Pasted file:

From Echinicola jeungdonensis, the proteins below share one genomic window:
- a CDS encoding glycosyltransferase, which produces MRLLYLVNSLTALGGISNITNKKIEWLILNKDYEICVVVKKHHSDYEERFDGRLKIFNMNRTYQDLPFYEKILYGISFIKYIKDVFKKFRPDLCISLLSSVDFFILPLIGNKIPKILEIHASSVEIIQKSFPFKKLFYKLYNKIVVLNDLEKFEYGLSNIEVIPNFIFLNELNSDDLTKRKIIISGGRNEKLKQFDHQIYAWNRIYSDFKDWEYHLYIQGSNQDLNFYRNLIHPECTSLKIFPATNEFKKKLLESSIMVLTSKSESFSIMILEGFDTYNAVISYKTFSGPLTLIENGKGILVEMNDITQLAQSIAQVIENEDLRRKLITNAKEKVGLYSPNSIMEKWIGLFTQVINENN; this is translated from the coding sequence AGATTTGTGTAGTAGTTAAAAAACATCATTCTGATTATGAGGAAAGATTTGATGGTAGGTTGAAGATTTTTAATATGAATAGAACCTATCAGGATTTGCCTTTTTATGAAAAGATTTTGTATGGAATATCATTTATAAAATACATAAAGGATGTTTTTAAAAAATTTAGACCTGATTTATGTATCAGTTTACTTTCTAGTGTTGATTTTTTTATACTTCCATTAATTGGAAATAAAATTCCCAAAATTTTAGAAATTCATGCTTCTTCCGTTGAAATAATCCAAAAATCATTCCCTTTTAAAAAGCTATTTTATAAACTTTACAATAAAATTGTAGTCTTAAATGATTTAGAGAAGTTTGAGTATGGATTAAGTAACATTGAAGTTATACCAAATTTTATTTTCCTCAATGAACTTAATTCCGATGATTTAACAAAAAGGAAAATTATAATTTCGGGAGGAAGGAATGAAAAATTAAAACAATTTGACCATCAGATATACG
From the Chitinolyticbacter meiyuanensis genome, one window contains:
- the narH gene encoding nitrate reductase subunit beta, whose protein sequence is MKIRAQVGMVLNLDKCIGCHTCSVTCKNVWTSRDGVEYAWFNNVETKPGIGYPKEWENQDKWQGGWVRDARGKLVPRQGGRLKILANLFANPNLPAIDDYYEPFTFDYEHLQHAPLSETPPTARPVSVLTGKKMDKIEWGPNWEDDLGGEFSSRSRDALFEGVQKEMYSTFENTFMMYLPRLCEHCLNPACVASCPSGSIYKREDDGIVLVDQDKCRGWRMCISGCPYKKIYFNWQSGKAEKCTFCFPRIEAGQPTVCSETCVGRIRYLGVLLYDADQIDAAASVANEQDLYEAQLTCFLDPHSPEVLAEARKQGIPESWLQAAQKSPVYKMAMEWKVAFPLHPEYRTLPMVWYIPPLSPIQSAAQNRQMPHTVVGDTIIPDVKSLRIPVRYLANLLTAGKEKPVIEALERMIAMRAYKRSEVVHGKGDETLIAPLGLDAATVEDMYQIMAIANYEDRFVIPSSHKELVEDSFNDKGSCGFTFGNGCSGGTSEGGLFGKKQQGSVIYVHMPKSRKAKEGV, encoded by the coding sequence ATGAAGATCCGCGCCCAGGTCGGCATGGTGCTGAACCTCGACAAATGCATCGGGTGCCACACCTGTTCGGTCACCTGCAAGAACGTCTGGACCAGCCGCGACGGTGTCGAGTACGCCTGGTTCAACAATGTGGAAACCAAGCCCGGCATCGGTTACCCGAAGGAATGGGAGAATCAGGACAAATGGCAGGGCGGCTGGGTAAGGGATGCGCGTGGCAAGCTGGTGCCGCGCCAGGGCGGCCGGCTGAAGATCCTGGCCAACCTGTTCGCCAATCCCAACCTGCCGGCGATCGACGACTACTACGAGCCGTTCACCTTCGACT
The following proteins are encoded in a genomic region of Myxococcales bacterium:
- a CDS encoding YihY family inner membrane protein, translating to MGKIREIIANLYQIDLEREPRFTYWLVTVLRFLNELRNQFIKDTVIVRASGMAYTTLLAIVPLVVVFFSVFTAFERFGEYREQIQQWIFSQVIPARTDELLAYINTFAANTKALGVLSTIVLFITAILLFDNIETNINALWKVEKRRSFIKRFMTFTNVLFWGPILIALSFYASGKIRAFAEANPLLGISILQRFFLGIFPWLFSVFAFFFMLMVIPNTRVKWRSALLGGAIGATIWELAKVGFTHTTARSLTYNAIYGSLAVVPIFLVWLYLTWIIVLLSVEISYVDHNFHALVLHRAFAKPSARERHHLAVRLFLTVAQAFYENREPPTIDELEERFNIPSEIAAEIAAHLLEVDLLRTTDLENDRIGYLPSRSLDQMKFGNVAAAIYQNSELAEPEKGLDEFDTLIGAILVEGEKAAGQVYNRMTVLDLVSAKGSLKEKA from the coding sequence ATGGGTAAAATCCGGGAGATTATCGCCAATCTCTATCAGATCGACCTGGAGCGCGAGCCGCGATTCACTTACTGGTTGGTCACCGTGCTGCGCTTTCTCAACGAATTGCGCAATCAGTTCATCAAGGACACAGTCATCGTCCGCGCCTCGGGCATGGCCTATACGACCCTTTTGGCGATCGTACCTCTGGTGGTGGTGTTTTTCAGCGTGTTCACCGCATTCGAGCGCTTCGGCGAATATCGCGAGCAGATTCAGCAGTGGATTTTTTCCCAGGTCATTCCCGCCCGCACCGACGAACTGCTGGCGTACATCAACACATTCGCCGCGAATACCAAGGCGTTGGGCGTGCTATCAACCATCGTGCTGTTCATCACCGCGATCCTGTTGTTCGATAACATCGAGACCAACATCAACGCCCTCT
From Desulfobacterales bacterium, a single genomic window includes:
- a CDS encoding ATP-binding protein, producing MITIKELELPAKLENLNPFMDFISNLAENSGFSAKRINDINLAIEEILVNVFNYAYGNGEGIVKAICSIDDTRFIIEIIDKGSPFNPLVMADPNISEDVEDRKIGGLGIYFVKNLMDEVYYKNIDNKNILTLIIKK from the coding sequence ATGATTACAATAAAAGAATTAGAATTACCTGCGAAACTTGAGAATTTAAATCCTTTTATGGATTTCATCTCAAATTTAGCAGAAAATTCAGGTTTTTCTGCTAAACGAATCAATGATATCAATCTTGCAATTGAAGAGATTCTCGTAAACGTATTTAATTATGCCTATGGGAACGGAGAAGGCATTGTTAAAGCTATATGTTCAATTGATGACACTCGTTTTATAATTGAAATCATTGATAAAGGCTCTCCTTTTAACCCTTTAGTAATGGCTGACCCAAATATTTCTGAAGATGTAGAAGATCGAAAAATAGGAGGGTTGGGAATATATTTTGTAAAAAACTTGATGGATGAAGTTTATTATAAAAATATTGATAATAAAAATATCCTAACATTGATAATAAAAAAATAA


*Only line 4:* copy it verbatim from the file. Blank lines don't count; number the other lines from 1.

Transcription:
- the narH gene encoding nitrate reductase subunit beta, whose protein sequence is MKIRAQVGMVLNLDKCIGCHTCSVTCKNVWTSRDGVEYAWFNNVETKPGIGYPKEWENQDKWQGGWVRDARGKLVPRQGGRLKILANLFANPNLPAIDDYYEPFTFDYEHLQHAPLSETPPTARPVSVLTGKKMDKIEWGPNWEDDLGGEFSSRSRDALFEGVQKEMYSTFENTFMMYLPRLCEHCLNPACVASCPSGSIYKREDDGIVLVDQDKCRGWRMCISGCPYKKIYFNWQSGKAEKCTFCFPRIEAGQPTVCSETCVGRIRYLGVLLYDADQIDAAASVANEQDLYEAQLTCFLDPHSPEVLAEARKQGIPESWLQAAQKSPVYKMAMEWKVAFPLHPEYRTLPMVWYIPPLSPIQSAAQNRQMPHTVVGDTIIPDVKSLRIPVRYLANLLTAGKEKPVIEALERMIAMRAYKRSEVVHGKGDETLIAPLGLDAATVEDMYQIMAIANYEDRFVIPSSHKELVEDSFNDKGSCGFTFGNGCSGGTSEGGLFGKKQQGSVIYVHMPKSRKAKEGV, encoded by the coding sequence ATGAAGATCCGCGCCCAGGTCGGCATGGTGCTGAACCTCGACAAATGCATCGGGTGCCACACCTGTTCGGTCACCTGCAAGAACGTCTGGACCAGCCGCGACGGTGTCGAGTACGCCTGGTTCAACAATGTGGAAACCAAGCCCGGCATCGGTTACCCGAAGGAATGGGAGAATCAGGACAAATGGCAGGGCGGCTGGGTAAGGGATGCGCGTGGCAAGCTGGTGCCGCGCCAGGGCGGCCGGCTGAAGATCCTGGCCAACCTGTTCGCCAATCCCAACCTGCCGGCGATCGACGACTACTACGAGCCGTTCACCTTCGACT